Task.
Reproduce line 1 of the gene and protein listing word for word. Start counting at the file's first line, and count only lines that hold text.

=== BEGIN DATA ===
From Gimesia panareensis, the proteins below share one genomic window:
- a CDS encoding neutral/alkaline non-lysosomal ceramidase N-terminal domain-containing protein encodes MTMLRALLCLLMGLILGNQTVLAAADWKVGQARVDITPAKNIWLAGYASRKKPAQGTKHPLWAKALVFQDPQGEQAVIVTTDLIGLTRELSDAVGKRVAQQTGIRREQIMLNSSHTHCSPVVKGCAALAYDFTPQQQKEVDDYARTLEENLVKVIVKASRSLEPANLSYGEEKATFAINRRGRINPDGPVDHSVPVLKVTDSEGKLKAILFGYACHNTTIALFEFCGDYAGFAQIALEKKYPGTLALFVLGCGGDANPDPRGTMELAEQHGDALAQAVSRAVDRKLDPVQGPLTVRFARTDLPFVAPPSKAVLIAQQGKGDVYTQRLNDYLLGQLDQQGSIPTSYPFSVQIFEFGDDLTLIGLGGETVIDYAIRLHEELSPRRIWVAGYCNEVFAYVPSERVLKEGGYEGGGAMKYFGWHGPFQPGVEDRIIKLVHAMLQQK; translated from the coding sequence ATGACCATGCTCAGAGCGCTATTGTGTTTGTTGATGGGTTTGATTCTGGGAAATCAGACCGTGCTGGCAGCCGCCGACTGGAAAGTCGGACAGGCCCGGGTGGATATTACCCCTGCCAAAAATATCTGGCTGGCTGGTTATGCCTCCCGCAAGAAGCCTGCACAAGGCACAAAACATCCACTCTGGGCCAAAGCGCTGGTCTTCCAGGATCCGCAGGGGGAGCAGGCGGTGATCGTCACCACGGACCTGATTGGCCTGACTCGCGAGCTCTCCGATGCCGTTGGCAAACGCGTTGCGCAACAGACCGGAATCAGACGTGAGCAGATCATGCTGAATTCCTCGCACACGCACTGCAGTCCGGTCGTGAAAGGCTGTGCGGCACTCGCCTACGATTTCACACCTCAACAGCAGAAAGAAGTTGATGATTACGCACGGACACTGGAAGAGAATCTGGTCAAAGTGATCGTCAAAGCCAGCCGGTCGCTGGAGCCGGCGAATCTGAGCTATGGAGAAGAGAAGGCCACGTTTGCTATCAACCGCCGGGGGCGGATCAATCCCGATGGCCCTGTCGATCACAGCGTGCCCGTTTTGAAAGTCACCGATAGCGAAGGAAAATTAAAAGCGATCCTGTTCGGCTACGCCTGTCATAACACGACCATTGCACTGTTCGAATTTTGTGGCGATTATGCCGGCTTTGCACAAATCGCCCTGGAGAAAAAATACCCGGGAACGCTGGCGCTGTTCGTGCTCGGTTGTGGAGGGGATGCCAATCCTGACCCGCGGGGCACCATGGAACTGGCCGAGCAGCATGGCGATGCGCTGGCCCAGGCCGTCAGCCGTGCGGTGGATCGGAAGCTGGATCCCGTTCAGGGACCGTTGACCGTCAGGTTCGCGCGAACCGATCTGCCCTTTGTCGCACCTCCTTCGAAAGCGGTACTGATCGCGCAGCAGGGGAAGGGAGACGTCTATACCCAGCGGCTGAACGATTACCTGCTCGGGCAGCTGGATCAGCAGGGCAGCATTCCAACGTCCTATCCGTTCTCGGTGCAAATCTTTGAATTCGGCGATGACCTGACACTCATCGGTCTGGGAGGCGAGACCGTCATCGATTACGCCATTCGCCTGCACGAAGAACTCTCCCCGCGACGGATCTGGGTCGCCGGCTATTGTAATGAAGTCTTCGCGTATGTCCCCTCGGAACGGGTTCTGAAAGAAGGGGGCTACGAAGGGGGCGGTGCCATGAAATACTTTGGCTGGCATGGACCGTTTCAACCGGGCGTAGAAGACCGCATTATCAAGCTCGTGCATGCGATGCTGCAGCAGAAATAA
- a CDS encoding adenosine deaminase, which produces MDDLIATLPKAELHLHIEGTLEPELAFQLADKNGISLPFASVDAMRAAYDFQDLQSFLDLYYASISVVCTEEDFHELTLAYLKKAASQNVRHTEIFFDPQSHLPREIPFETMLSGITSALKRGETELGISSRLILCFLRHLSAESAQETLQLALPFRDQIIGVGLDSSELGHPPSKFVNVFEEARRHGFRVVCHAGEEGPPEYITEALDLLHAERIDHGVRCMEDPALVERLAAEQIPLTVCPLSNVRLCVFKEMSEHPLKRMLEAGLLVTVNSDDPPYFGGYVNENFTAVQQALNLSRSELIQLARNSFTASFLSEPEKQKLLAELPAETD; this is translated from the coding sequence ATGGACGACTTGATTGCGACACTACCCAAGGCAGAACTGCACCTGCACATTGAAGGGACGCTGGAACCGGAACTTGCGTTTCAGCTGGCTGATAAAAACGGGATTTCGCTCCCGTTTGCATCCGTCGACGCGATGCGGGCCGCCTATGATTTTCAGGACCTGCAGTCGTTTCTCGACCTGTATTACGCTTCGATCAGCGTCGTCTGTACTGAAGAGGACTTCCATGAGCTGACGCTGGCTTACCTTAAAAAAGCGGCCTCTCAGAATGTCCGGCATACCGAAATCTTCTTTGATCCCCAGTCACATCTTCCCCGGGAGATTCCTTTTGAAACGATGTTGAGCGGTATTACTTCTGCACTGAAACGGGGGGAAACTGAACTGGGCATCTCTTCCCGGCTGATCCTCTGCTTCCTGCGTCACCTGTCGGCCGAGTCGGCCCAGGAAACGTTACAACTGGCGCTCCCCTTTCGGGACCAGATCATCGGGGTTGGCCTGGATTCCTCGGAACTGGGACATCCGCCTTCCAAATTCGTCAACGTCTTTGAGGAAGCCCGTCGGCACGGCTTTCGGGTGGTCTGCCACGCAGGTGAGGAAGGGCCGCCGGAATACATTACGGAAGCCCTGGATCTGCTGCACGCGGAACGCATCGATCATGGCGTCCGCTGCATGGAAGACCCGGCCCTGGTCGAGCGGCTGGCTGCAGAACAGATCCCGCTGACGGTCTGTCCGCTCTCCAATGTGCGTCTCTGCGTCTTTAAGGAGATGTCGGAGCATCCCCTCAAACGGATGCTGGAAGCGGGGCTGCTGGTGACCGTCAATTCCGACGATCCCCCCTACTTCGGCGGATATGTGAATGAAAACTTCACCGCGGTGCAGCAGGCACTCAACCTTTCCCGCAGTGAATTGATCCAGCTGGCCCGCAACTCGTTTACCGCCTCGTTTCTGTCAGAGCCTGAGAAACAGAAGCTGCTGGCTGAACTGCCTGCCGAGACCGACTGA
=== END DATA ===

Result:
From Gimesia panareensis, the proteins below share one genomic window: